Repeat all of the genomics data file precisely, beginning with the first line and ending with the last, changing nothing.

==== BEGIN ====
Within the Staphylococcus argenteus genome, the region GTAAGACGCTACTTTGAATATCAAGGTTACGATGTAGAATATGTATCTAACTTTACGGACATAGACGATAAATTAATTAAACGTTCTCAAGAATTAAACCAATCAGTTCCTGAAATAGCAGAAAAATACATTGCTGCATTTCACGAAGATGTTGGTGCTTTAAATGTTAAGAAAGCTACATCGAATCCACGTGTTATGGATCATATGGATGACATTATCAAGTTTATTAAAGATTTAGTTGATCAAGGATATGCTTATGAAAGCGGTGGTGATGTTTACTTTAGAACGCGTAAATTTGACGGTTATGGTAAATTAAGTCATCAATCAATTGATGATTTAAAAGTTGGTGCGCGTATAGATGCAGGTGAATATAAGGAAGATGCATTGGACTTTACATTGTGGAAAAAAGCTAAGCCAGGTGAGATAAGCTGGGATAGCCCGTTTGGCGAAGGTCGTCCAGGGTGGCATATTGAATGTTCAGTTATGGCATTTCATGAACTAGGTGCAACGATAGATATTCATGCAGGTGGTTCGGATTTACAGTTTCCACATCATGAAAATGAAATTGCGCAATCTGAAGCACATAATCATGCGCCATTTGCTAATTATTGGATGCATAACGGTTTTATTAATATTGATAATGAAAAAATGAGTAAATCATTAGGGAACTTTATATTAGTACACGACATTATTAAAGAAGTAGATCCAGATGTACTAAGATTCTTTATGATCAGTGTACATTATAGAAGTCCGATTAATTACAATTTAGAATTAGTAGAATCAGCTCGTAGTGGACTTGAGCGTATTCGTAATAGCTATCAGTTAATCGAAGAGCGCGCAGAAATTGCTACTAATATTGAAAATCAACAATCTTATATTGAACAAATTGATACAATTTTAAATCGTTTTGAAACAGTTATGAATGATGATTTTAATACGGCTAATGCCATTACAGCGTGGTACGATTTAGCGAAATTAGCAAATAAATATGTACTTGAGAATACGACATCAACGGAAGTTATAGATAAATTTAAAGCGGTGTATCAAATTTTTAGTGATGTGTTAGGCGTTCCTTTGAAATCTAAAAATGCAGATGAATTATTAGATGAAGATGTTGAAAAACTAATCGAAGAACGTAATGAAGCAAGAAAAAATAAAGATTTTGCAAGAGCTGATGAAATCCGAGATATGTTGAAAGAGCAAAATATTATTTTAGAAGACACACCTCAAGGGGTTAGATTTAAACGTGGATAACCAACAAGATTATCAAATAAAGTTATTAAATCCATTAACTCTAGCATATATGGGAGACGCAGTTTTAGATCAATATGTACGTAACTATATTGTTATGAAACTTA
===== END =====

Within the Staphylococcus argenteus genome, the region GTAAGACGCTACTTTGAATATCAAGGTTACGATGTAGAATATGTATCTAACTTTACGGACATAGACGATAAATTAATTAAACGTTCTCAAGAATTAAACCAATCAGTTCCTGAAATAGCAGAAAAATACATTGCTGCATTTCACGAAGATGTTGGTGCTTTAAATGTTAAGAAAGCTACATCGAATCCACGTGTTATGGATCATATGGATGACATTATCAAGTTTATTAAAGATTTAGTTGATCAAGGATATGCTTATGAAAGCGGTGGTGATGTTTACTTTAGAACGCGTAAATTTGACGGTTATGGTAAATTAAGTCATCAATCAATTGATGATTTAAAAGTTGGTGCGCGTATAGATGCAGGTGAATATAAGGAAGATGCATTGGACTTTACATTGTGGAAAAAAGCTAAGCCAGGTGAGATAAGCTGGGATAGCCCGTTTGGCGAAGGTCGTCCAGGGTGGCATATTGAATGTTCAGTTATGGCATTTCATGAACTAGGTGCAACGATAGATATTCATGCAGGTGGTTCGGATTTACAGTTTCCACATCATGAAAATGAAATTGCGCAATCTGAAGCACATAATCATGCGCCATTTGCTAATTATTGGATGCATAACGGTTTTATTAATATTGATAATGAAAAAATGAGTAAATCATTAGGGAACTTTATATTAGTACACGACATTATTAAAGAAGTAGATCCAGATGTACTAAGATTCTTTATGATCAGTGTACATTATAGAAGTCCGATTAATTACAATTTAGAATTAGTAGAATCAGCTCGTAGTGGACTTGAGCGTATTCGTAATAGCTATCAGTTAATCGAAGAGCGCGCAGAAATTGCTACTAATATTGAAAATCAACAATCTTATATTGAACAAATTGATACAATTTTAAATCGTTTTGAAACAGTTATGAATGATGATTTTAATACGGCTAATGCCATTACAGCGTGGTACGATTTAGCGAAATTAGCAAATAAATATGTACTTGAGAATACGACATCAACGGAAGTTATAGATAAATTTAAAGCGGTGTATCAAATTTTTAGTGATGTGTTAGGCGTTCCTTTGAAATCTAAAAATGCAGATGAATTATTAGATGAAGATGTTGAAAAACTAATCGAAGAACGTAATGAAGCAAGAAAAAATAAAGATTTTGCAAGAGCTGATGAAATCCGAGATATGTTGAAAGAGCAAAATATTATTTTAGAAGACACACCTCAAGGGGTTAGATTTAAACGTGGATAACCAACAAGATTATCAAATAAAGTTATTAAATCCATTAACTCTAGCATATATGGGAGACGCAGTTTTAGATCAATATGTACGTAACTATATTGTTATGAAACTTA